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CPCS: Are we all just flogging a dead horse?


CPCS: Are we all just flogging a dead horse?

The urgent supply element of the CPCS has worked well enough but minor ailment referrals from GPs have not. The model is all wrong, says PM’s deputy editor Arthur Walsh

NHS England says just 989 GP practices had signed up to the CPCS as of October 2021, referring to 2,593 pharmacies. It’s all rather underwhelming, to say the least. NHSE would have you believe this is largely due to poor communication between GP surgeries and pharmacies.

Indeed, it is so desperate to get GPs more engaged with the service that financial penalties have been proposed for those who don’t sign up by the beginning of December as part of the £250m winter access fund.

Poorly designed

Another possibility is that the CPCS is just a poorly designed service. And by ‘poorly’ I mean cumbersome, needlessly complicated, difficult to work into the ‘flow’ of a busy pharmacy, confusing to patients, GPs and pharmacies alike... I could go on.

It may have started out with the laudable aim of forging stronger links between community pharmacy and the wider primary care landscape, but the CPCS seems to have been crafted with little appreciation for the immediacy and accessibility that make community pharmacy so distinctive.

Surely it makes more sense to let patients walk in off the street than ask them to jump through hoops? Even if they do, it’s 50:50 whether the receptionist who advises them to go to a pharmacy actually makes an official referral.

It probably didn’t help that NHSE chose not to promote this flagship service to the public when it was launched, apparently out of concern that demand might be too high.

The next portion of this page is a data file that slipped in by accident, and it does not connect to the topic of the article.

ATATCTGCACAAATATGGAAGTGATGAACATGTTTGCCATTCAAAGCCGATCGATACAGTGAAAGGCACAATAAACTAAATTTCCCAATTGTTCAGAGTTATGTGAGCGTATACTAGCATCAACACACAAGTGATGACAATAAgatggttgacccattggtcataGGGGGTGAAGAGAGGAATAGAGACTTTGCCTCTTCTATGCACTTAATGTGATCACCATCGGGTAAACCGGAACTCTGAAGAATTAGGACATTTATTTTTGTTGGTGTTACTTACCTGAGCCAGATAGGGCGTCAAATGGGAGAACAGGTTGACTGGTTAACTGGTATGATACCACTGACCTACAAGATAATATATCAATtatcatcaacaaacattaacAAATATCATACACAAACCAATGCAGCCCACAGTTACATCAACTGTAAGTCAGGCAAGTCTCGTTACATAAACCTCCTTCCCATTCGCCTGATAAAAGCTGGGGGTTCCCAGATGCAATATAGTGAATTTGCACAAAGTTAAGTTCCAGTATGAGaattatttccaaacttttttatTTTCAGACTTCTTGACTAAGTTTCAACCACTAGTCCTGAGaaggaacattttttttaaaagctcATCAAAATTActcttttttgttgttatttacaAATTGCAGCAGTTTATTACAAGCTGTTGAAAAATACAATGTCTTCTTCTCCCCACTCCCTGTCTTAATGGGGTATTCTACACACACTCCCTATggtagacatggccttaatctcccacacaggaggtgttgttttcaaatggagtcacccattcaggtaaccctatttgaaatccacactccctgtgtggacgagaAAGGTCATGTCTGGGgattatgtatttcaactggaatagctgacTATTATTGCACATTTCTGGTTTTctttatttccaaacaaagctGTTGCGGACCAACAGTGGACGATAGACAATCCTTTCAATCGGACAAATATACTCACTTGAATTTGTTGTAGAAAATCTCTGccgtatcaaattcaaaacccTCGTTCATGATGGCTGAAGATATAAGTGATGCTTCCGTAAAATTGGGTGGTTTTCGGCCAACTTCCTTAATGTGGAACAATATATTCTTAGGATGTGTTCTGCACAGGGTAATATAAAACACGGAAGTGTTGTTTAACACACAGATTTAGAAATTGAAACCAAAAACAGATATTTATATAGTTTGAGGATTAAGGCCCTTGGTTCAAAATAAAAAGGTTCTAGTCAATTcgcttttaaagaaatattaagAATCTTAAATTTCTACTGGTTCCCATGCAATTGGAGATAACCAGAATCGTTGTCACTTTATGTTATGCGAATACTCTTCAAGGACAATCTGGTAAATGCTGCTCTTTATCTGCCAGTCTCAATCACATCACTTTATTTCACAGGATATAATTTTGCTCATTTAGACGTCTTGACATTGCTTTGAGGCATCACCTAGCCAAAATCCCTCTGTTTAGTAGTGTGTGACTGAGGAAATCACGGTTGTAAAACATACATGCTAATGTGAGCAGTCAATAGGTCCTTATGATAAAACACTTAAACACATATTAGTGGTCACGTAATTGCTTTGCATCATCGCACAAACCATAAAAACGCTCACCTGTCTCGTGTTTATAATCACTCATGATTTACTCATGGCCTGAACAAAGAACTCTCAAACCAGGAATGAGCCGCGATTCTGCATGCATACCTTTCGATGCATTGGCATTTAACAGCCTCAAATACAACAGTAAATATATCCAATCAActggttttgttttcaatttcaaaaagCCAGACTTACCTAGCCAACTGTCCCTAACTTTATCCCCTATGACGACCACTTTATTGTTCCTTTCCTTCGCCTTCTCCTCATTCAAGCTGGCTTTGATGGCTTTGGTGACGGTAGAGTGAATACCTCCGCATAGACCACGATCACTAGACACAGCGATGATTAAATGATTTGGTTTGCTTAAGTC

What’s the alternative, you might ask? Well, it never hurts to check in with what Scotland is up to. The Pharmacy First service – which was launched at the height of the first wave of coronavirus – has been a resounding success, having just gone past the 2 million consultations mark, according to CPhO Alison Strath.

One of the key differences is that in Scotland they have cut out the middle man and are allowing patients to self-refer. The result is a thriving service that is reaching 50 per cent more patients than the one it replaced and, with its emphasis on prescribing for a growing range of conditions, is integral to Scotland’s professional development agenda for pharmacists.

Sajid Javid is certainly keen on the Pharmacy First model, having recently told national media he was exploring it as an option for England. NHSE seems less easily persuaded. Head of pharmacy integration, Anne Joshua, has told Pharmacy Magazine that while GP referrals are sluggish, NHSE is “still committed” to the core service design.

I’m not so sure. Flogging a dead horse comes to mind.

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